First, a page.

Is that you, Spermy Bernie..? cackled the lad in the smartest grey shorts in the whole school, always with tidy creases down the front, not like his that for some reason his mum thought should be creased down the side… And he had greased hair, loads of fragrant grease making it look as if he’d just buried his head in a chip pan, but it smelt girlie, the kind of greasy smell you’d expect a girl to make in a jam jar out of flowers and water…

Jane next door did that. Made flower-water out of rose petals and chrysanthemums. Then she tried to sell it to the girls down Bellamy road, but he didn’t think she ever sold any. Maybe the girls down Bellamy road made their own. It was the sort of thing girls did.

What do you want, Templeman? That was him asking, grumpily, because Templeman was a bully and they’d only end up in a fight if they occupied the same space for too long.

I’m going to shag your mother… I could, you know, Spermy, and she’d love me for it…

It sounded ridiculous from a lad too young to wear proper trousers, still in shorts even if they were the smartest around. But boys that young even beginning to think of what they might do to somebody’s mother … ridiculous! Mothers were old, weren’t they, and didn’t do that kind of thing. They were … innocent.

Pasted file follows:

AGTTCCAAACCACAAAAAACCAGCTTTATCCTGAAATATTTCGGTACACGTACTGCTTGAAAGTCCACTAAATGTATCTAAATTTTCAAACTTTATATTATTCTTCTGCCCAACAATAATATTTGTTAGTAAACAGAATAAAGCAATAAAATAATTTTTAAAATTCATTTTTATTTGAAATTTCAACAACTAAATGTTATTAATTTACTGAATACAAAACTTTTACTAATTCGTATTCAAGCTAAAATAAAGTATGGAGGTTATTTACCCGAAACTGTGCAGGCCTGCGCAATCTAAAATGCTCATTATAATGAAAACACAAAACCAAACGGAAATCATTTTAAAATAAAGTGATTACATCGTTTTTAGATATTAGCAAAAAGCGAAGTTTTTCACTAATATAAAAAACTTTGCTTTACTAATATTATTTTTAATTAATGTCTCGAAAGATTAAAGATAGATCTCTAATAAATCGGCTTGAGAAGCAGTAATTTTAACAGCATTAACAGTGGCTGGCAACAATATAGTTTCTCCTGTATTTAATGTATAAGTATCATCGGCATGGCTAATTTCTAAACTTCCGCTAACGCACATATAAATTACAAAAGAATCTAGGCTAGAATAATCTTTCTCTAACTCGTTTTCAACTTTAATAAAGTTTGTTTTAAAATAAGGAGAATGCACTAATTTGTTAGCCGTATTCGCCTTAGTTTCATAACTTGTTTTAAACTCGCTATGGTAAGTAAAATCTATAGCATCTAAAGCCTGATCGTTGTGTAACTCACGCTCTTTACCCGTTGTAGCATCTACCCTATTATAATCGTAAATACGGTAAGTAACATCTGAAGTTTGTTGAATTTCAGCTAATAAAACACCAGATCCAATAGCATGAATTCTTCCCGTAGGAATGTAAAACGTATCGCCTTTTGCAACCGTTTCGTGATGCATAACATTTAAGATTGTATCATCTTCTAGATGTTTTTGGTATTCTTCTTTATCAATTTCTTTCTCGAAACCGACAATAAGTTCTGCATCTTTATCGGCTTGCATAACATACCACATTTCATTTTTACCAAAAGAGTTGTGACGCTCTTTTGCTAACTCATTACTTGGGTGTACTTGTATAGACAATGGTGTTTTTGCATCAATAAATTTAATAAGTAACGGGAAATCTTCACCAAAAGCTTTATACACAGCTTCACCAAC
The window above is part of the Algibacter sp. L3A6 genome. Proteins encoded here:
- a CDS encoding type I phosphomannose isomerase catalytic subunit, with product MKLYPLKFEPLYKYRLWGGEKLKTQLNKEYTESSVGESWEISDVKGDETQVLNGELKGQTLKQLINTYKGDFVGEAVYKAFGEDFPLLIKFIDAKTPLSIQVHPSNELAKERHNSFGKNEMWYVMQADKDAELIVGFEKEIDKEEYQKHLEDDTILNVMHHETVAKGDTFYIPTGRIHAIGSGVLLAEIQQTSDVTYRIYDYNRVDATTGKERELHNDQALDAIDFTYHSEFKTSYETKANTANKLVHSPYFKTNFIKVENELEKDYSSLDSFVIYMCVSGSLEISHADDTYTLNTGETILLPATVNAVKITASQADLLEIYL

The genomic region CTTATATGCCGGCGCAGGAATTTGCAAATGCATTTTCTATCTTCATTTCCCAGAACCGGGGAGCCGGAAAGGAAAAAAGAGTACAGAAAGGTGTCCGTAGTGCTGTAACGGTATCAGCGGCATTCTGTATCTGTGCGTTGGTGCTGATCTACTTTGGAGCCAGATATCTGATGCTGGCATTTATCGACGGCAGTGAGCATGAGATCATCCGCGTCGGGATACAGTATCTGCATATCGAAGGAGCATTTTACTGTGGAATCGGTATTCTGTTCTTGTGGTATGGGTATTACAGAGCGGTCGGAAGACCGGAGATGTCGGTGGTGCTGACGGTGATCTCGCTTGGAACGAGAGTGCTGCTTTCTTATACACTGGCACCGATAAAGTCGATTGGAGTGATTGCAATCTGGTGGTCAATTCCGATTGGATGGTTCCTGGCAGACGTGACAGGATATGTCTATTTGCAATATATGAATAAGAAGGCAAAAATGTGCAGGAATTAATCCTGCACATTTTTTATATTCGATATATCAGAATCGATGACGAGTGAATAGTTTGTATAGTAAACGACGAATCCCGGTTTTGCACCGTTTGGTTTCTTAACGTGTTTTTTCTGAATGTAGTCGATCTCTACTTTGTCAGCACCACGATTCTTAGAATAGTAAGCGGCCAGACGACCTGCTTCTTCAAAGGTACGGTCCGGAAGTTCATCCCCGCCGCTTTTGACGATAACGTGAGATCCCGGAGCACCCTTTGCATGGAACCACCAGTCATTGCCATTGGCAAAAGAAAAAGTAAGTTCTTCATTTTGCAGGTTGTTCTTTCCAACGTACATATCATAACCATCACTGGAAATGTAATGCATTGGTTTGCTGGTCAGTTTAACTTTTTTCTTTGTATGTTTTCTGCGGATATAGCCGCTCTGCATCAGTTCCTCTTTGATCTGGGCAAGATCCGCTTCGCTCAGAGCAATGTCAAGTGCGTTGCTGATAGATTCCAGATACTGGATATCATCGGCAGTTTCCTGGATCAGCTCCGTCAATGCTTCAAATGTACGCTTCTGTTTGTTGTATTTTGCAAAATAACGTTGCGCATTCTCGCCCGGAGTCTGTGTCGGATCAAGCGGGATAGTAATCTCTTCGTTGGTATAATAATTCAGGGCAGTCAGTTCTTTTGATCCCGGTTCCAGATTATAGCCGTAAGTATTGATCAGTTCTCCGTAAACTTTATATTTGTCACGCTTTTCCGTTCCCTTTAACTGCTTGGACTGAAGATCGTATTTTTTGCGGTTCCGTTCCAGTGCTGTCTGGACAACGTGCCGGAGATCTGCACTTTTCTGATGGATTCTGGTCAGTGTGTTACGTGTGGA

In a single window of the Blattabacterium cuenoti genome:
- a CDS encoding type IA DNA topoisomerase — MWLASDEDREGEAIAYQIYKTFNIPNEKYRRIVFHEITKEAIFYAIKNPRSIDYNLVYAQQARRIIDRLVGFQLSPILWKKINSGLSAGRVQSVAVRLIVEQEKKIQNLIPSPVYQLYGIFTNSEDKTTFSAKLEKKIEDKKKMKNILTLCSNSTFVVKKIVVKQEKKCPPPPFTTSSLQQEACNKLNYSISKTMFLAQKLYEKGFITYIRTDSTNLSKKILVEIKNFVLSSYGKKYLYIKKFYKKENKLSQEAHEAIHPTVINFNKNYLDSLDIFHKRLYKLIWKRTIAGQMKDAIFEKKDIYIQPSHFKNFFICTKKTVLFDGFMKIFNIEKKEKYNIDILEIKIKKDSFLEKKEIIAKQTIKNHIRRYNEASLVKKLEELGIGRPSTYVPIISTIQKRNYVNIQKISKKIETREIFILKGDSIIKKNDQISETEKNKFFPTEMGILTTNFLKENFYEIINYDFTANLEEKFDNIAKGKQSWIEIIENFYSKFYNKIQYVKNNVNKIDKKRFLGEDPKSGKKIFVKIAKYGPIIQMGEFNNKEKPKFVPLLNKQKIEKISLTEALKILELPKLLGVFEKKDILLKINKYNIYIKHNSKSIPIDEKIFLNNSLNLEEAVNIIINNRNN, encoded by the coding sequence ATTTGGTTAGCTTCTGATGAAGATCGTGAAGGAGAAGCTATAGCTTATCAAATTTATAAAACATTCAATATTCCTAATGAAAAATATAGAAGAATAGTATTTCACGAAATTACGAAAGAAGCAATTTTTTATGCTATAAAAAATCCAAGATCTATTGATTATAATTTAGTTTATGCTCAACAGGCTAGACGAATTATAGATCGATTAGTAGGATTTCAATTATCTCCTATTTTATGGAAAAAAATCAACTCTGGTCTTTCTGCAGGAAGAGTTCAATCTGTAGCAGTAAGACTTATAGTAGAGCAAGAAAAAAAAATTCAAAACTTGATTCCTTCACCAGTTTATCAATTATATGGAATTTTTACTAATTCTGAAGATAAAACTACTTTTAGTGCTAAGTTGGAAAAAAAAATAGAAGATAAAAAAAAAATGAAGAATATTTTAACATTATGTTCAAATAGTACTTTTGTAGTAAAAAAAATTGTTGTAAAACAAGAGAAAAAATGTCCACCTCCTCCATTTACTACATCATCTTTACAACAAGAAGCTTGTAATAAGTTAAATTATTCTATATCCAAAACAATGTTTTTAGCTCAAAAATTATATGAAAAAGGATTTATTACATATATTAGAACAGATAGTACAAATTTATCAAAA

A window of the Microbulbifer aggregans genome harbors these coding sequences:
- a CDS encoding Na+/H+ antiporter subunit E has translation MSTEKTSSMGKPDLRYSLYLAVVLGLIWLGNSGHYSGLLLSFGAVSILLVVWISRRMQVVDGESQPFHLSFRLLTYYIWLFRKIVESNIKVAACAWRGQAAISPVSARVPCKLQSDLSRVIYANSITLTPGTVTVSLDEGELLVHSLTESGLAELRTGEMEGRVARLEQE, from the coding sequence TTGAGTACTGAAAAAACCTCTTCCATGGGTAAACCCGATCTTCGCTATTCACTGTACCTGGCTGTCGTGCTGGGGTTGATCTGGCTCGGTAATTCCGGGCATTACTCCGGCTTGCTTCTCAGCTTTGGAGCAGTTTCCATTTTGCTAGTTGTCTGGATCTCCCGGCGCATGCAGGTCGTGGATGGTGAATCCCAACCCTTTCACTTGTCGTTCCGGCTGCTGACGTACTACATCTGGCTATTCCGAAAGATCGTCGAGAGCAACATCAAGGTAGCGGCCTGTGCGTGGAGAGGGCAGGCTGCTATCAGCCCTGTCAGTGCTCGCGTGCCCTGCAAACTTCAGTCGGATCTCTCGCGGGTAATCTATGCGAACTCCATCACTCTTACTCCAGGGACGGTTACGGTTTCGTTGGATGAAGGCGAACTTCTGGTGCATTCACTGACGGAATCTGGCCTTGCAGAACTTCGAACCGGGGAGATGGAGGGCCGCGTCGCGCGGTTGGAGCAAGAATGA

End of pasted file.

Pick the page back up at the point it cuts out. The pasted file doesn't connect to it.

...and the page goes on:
Well, while you’re doing that I think I’ll spend an hour with Gladys Nugent… You like her, don’t you Tony? I’ve seen you watching her, your eyes out on stalks every time she goes anywhere near you, hopscotch on the pavement, sliding her stone and hopping…

But Tony only grinned. “and flashing her knickers at me, only at me, jumping and sliding her stone and hopping up and down with her dress flying everywhere… and she does it for me. Only for me!”

That’s why we called him dirty toady Tony. Sally Nugent was a pretty girl, much too pretty for him. Everyone said so, or if they didn’t say it they thought it.

Toady Templeman wandered off, that sloppy know-it-all grin on his face, the one everyone hated. Or if it wasn’t everyone that hated it, he, Bernie Walpole, certainly did.